Datacentres are where it’s at, or at least where it’s going, for Auckland ISP Maxnet, which is spending big on its facilities.
This year, Maxnet has committed to a multi-million dollar investment plan to expand its datacentre in Albany, on Auckland’s North Shore, according to managing director Brett Herkt.
Upgrading the power supply system to 1,600 Amperes alone costs over half a million dollars, Herkt says, adding there’s another three-quarter million dollar upgrade planned for later this year. That will give Maxnet around one-and-a-half megawatt capacity — enough to power a city block, Herkt says.
The upgrade increases Maxnet’s 1,100 sq metre floor space by 350 square metres, with a further 150 square metres to come. Herkt says the provider has secured a lease for room in an adjacent building. There is now capacity for 200 racks in the datacentre, Herkt says, but the additional floor space is needed as Maxnet expects to fill existing capacity this year already.
Upgrading is expensive though: Herkt says the racks cost three to four thousand dollars each, and that’s before the installation and cabling technicians arrive to fit them in. On top of that, ensuring steady power supply is expensive, ditto increasing cooling and air conditioning capacity for the datacentre.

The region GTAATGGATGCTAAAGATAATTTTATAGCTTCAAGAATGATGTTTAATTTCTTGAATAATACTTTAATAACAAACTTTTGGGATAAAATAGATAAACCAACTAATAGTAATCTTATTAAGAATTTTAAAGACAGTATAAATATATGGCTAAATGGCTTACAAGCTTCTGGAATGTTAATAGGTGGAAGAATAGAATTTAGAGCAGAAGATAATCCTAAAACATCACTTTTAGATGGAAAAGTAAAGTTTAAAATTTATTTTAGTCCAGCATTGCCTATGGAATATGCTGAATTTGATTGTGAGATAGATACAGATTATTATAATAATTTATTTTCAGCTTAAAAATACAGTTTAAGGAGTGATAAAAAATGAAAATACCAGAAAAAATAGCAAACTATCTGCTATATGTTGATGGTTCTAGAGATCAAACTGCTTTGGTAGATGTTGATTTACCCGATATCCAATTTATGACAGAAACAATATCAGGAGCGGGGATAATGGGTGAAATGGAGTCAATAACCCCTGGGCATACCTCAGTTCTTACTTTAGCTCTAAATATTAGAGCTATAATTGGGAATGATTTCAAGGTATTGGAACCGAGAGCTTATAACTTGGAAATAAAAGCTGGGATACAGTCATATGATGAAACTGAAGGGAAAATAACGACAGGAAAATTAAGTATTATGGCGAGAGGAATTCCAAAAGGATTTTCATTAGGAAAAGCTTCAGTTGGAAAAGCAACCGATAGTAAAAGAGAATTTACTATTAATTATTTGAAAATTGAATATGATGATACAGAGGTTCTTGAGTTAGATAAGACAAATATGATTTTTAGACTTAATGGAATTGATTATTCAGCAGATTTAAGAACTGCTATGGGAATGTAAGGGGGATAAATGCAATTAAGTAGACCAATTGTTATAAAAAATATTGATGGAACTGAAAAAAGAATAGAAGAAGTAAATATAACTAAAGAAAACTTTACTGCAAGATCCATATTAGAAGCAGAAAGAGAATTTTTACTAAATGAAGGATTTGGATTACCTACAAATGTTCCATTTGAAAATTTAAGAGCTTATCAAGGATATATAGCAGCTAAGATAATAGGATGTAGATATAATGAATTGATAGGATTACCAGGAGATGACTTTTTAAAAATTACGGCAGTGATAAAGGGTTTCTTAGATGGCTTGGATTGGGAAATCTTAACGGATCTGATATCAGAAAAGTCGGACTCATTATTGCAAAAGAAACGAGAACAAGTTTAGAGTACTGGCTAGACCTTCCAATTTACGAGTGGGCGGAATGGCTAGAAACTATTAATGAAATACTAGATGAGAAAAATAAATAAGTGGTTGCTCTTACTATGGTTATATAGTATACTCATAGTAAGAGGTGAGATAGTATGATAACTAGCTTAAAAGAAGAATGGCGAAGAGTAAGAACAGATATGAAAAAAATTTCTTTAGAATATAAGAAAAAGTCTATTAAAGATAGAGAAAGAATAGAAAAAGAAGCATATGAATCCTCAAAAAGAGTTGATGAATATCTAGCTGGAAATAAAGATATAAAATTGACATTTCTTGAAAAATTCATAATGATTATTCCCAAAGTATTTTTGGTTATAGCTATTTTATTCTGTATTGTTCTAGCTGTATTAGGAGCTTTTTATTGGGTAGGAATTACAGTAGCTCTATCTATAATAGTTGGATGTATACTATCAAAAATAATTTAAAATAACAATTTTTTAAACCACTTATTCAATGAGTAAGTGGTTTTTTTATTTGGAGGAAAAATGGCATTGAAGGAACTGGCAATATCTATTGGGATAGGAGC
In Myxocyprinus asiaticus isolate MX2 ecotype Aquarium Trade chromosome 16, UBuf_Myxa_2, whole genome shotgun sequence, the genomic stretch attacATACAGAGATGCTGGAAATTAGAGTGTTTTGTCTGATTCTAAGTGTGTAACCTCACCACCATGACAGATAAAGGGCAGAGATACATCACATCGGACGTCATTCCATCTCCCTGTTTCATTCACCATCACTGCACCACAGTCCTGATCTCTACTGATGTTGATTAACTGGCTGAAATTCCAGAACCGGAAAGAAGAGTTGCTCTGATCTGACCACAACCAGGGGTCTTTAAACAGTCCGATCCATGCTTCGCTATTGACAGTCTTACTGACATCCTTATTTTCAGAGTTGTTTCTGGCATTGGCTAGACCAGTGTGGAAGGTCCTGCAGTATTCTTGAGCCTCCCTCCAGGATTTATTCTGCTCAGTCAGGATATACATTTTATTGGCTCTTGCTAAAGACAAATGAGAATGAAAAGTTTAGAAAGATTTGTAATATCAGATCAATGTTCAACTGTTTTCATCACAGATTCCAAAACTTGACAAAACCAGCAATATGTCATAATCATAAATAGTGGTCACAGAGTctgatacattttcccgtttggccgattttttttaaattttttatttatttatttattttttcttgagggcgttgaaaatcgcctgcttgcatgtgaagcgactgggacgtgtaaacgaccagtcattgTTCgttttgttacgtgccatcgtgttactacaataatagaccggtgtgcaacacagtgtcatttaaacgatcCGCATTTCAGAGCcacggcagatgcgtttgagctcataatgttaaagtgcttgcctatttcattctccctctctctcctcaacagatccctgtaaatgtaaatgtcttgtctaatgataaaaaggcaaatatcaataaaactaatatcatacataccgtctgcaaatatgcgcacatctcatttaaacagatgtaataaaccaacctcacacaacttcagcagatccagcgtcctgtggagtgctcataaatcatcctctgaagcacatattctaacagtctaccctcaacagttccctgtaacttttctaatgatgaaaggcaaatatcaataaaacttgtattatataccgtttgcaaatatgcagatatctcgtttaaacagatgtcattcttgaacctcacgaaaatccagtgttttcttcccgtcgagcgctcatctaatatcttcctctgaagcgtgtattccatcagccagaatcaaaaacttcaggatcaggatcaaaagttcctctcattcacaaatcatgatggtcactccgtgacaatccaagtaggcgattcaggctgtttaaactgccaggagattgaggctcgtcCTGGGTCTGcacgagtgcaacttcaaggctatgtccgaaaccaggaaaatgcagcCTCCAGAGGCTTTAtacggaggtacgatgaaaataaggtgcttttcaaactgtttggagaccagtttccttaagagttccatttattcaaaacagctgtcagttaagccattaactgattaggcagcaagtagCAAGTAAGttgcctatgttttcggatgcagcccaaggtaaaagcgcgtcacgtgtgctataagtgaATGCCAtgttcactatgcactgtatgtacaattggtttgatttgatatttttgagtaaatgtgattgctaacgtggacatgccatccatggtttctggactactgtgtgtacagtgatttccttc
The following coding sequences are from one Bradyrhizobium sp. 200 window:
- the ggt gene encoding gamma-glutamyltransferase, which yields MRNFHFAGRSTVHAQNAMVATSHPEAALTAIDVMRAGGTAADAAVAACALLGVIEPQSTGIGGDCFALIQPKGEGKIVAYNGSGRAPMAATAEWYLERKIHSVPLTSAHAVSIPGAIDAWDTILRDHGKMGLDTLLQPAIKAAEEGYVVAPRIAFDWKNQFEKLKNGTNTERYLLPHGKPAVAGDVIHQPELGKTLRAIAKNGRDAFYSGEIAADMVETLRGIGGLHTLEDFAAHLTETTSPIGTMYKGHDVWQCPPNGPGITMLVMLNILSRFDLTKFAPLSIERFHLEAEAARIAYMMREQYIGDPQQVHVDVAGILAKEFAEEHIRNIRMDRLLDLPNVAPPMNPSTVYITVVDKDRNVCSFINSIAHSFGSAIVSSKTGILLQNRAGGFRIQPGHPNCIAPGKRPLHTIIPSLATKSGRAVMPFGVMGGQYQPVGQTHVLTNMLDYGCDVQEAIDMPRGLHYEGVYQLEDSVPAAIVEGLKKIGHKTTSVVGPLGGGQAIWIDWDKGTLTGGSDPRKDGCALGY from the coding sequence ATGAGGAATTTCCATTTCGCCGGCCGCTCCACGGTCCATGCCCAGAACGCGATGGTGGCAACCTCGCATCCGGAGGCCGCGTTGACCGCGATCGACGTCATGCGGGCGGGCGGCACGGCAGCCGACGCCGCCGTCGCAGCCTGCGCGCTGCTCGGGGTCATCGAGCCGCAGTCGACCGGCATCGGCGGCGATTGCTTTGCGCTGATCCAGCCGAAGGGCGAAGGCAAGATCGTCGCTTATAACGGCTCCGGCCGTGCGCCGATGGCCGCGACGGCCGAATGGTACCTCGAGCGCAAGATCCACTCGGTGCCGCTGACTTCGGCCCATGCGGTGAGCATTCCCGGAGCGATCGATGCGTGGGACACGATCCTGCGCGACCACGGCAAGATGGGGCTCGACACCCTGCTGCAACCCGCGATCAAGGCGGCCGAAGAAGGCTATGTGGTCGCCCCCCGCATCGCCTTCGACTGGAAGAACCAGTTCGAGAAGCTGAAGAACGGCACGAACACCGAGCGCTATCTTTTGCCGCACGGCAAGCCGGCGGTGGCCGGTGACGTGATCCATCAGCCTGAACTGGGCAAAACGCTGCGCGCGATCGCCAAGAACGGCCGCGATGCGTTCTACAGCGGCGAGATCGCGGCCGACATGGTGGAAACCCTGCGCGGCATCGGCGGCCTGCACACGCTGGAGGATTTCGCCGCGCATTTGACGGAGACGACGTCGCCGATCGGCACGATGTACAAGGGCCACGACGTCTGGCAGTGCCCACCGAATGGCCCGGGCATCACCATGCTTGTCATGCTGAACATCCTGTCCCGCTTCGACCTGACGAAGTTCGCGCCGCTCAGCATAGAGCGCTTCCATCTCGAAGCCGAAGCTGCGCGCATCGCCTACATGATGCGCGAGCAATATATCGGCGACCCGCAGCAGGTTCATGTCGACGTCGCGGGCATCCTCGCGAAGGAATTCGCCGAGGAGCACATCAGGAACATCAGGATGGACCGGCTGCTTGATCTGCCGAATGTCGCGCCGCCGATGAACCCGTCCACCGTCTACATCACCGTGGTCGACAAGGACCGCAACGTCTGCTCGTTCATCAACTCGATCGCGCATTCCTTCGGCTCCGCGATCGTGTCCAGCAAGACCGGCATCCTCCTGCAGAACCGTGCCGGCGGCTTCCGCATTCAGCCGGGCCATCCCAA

“Our finance guy groans each time we talk about boosting capacity,” Herkt says.
Bandwidth is constantly expanding to match the rackspace increase, he says: “we’ve been adding 10-20 Mbit/s every two months, and this expansion will continue as the number of clients in the datacentre increase.”
Herkt says Maxnet is focusing on the datacentre and wholesale businesses and putting on hold plans to acquire more residential customers. Only a quarter of Maxnet’s customers are residential at the moment, he says. Margins for supplying residential customers with broadband through wholesale Telecom DSL are very low, he says, making it an unprofitable business for ISPs.
In comparison, Herkt says the datacentre business is set to triple within five years as more businesses move servers out of offices and into specialised facilities with onsite technicians and fault-tolerant equipment.